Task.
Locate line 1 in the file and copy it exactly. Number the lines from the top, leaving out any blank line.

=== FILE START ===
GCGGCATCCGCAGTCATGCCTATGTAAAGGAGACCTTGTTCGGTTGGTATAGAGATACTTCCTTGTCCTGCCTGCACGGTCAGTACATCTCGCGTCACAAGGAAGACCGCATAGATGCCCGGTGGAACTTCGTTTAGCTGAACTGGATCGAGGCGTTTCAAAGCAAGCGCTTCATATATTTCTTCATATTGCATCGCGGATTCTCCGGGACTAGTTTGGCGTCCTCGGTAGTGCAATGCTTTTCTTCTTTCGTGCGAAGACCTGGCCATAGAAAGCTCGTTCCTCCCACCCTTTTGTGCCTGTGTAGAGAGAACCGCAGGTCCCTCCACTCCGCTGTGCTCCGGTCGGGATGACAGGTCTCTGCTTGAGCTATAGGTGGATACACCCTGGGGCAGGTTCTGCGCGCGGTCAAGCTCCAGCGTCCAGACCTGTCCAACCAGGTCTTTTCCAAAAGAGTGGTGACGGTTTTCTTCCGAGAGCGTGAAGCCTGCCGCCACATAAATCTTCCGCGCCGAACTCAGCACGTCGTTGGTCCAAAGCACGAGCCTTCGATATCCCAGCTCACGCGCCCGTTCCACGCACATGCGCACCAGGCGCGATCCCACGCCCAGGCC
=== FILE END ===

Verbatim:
GCGGCATCCGCAGTCATGCCTATGTAAAGGAGACCTTGTTCGGTTGGTATAGAGATACTTCCTTGTCCTGCCTGCACGGTCAGTACATCTCGCGTCACAAGGAAGACCGCATAGATGCCCGGTGGAACTTCGTTTAGCTGAACTGGATCGAGGCGTTTCAAAGCAAGCGCTTCATATATTTCTTCATATTGCATCGCGGATTCTCCGGGACTAGTTTGGCGTCCTCGGTAGTGCAATGCTTTTCTTCTTTCGTGCGAAGACCTGGCCATAGAAAGCTCGTTCCTCCCACCCTTTTGTGCCTGTGTAGAGAGAACCGCAGGTCCCTCCACTCCGCTGTGCTCCGGTCGGGATGACAGGTCTCTGCTTGAGCTATAGGTGGATACACCCTGGGGCAGGTTCTGCGCGCGGTCAAGCTCCAGCGTCCAGACCTGTCCAACCAGGTCTTTTCCAAAAGAGTGGTGACGGTTTTCTTCCGAGAGCGTGAAGCCTGCCGCCACATAAATCTTCCGCGCCGAACTCAGCACGTCGTTGGTCCAAAGCACGAGCCTTCGATATCCCAGCTCACGCGCCCGTTCCACGCACATGCGCACCAGGCGCGATCCCACGCCCAGGCC